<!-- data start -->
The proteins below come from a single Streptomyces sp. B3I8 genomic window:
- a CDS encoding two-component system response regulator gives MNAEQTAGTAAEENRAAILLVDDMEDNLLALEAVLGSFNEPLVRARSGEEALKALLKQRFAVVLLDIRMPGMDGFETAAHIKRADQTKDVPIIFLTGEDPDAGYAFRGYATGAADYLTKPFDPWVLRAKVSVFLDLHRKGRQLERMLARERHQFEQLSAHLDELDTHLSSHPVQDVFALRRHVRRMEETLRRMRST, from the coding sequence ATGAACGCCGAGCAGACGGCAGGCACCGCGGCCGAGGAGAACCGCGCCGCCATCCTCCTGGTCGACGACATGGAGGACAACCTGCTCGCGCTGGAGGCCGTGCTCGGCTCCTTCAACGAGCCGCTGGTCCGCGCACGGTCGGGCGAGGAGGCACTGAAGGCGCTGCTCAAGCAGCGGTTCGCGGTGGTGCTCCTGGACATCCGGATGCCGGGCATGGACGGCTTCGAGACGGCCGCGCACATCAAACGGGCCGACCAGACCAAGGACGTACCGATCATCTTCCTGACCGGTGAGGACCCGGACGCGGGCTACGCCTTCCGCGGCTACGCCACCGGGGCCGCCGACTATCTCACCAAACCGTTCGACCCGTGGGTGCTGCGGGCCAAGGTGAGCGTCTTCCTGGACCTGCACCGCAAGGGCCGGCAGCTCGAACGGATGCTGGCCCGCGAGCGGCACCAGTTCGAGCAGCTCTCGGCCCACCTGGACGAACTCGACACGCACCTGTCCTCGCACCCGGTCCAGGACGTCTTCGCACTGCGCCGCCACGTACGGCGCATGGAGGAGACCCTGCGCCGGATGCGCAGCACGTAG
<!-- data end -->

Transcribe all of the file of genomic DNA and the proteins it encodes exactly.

The proteins below come from a single Streptomyces sp. B3I8 genomic window:
- a CDS encoding two-component system response regulator gives MNAEQTAGTAAEENRAAILLVDDMEDNLLALEAVLGSFNEPLVRARSGEEALKALLKQRFAVVLLDIRMPGMDGFETAAHIKRADQTKDVPIIFLTGEDPDAGYAFRGYATGAADYLTKPFDPWVLRAKVSVFLDLHRKGRQLERMLARERHQFEQLSAHLDELDTHLSSHPVQDVFALRRHVRRMEETLRRMRST, from the coding sequence ATGAACGCCGAGCAGACGGCAGGCACCGCGGCCGAGGAGAACCGCGCCGCCATCCTCCTGGTCGACGACATGGAGGACAACCTGCTCGCGCTGGAGGCCGTGCTCGGCTCCTTCAACGAGCCGCTGGTCCGCGCACGGTCGGGCGAGGAGGCACTGAAGGCGCTGCTCAAGCAGCGGTTCGCGGTGGTGCTCCTGGACATCCGGATGCCGGGCATGGACGGCTTCGAGACGGCCGCGCACATCAAACGGGCCGACCAGACCAAGGACGTACCGATCATCTTCCTGACCGGTGAGGACCCGGACGCGGGCTACGCCTTCCGCGGCTACGCCACCGGGGCCGCCGACTATCTCACCAAACCGTTCGACCCGTGGGTGCTGCGGGCCAAGGTGAGCGTCTTCCTGGACCTGCACCGCAAGGGCCGGCAGCTCGAACGGATGCTGGCCCGCGAGCGGCACCAGTTCGAGCAGCTCTCGGCCCACCTGGACGAACTCGACACGCACCTGTCCTCGCACCCGGTCCAGGACGTCTTCGCACTGCGCCGCCACGTACGGCGCATGGAGGAGACCCTGCGCCGGATGCGCAGCACGTAG